The Dow Jones Industrial Average -while not the most comprehensive index, certainly the most prominent – is in negative territory for the year. (The more comprehensive S&P 500 index is hanging onto year-to-date gains by its fingertips – up 0.42%.) Volatility in the international and domestic markets has pushed significantly higher over the past few weeks. U.S. Fixed income looks like no place to hide given the anticipated September interest rate hikes. International fixed income has to contend with a strong dollar threatening meager gains. Many alternative strategies are zero-sum games, with more losers than winners after heavy fees are taken into account. After six years of recovery, will the inevitable cyclical nature of the global economy and financial markets change direction finally take us down?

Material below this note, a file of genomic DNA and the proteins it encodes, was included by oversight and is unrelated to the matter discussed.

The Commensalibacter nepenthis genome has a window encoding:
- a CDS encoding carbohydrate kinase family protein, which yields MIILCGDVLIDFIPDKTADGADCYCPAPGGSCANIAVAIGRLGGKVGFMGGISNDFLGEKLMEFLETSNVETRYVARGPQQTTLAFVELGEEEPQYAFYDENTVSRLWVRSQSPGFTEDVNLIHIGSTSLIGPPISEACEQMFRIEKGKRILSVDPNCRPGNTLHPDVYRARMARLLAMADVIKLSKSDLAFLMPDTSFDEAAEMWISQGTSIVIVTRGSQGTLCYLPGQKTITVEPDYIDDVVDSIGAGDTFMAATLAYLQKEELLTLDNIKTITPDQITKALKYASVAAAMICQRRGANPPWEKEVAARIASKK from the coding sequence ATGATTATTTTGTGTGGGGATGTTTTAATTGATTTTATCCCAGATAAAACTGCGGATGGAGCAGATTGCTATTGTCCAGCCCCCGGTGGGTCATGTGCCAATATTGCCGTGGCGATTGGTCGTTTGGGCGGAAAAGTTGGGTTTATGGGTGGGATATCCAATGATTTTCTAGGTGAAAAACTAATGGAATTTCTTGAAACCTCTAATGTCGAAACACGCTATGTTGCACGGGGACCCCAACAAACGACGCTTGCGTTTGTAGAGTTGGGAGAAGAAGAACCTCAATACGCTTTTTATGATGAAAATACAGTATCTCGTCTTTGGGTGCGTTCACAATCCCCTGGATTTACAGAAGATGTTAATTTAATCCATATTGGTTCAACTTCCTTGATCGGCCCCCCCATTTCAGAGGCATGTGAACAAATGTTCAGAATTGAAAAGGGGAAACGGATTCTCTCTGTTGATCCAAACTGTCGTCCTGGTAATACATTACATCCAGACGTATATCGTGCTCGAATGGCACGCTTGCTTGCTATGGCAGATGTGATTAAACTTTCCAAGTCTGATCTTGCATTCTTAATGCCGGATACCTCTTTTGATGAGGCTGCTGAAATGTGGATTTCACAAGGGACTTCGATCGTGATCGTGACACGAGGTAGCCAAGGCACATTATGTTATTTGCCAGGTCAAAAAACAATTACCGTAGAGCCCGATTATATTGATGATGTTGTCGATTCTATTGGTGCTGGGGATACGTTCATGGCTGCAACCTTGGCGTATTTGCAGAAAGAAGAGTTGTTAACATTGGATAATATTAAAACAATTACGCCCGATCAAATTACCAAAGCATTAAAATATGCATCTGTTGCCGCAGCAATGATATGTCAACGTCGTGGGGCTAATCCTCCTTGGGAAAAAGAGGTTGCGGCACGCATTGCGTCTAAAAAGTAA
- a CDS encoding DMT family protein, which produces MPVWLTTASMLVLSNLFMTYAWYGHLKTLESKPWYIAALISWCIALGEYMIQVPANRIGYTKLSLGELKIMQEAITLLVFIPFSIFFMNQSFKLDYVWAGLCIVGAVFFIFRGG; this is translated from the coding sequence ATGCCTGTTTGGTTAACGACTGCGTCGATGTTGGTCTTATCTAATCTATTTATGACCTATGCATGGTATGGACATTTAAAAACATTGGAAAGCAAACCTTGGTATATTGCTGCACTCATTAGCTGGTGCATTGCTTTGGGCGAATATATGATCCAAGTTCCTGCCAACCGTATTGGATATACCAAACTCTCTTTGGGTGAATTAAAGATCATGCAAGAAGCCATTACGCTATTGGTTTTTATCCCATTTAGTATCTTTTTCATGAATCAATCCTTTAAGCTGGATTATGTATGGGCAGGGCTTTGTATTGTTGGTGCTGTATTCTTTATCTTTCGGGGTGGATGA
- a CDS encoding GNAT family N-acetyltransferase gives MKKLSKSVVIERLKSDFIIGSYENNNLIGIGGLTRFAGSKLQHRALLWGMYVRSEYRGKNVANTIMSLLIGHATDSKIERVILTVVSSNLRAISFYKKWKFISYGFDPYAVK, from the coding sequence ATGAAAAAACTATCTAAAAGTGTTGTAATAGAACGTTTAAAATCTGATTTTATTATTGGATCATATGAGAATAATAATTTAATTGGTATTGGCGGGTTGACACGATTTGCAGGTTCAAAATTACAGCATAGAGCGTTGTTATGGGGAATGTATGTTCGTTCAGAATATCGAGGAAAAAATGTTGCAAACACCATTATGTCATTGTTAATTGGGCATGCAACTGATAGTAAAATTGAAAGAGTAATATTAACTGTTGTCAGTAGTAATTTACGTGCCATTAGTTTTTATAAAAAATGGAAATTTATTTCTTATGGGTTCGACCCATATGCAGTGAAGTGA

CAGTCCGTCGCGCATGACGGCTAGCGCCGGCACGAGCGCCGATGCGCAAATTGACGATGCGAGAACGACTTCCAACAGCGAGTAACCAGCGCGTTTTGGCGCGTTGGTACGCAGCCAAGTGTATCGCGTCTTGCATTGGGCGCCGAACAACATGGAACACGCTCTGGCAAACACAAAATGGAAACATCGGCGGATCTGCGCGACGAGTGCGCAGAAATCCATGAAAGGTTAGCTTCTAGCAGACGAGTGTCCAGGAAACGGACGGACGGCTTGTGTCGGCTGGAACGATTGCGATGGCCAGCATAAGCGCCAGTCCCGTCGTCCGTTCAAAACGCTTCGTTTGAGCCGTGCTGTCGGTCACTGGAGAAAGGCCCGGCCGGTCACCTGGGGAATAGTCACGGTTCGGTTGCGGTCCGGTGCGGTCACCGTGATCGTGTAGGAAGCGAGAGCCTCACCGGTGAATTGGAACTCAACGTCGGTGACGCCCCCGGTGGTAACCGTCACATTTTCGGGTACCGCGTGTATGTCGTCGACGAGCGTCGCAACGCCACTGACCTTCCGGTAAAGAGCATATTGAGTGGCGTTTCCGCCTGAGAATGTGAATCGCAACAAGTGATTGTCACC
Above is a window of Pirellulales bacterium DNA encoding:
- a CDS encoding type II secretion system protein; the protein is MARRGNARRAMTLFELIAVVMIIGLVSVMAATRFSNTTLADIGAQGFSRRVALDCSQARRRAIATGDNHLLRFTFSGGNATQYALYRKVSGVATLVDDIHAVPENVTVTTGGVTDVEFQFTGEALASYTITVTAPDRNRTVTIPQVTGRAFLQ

As always, there are no guarantees. There is no way to control or predict the behavior of market participants or economic players. Anecdotally, however, I wouldn’t recommend panicking. The current negatives in the news cycle (Eurozone uncertainty, China’s slowdown) are fundamental problems, with fundamental responses from the market. In other words, the downturn in the markets has been largely proportional to the anticipated weakness in future demand. Oddly, I find the market pullback comforting. It’s like a constantly evolving theory of global strength that can stand up to the rigors of tests and scrutiny rather than a house of cards, built on irrational faith. I’m happy that bearish market pundits exist to deflate the bubbles of irrational exuberance which threaten stability more than a sideways market trying to find pockets of organic growth.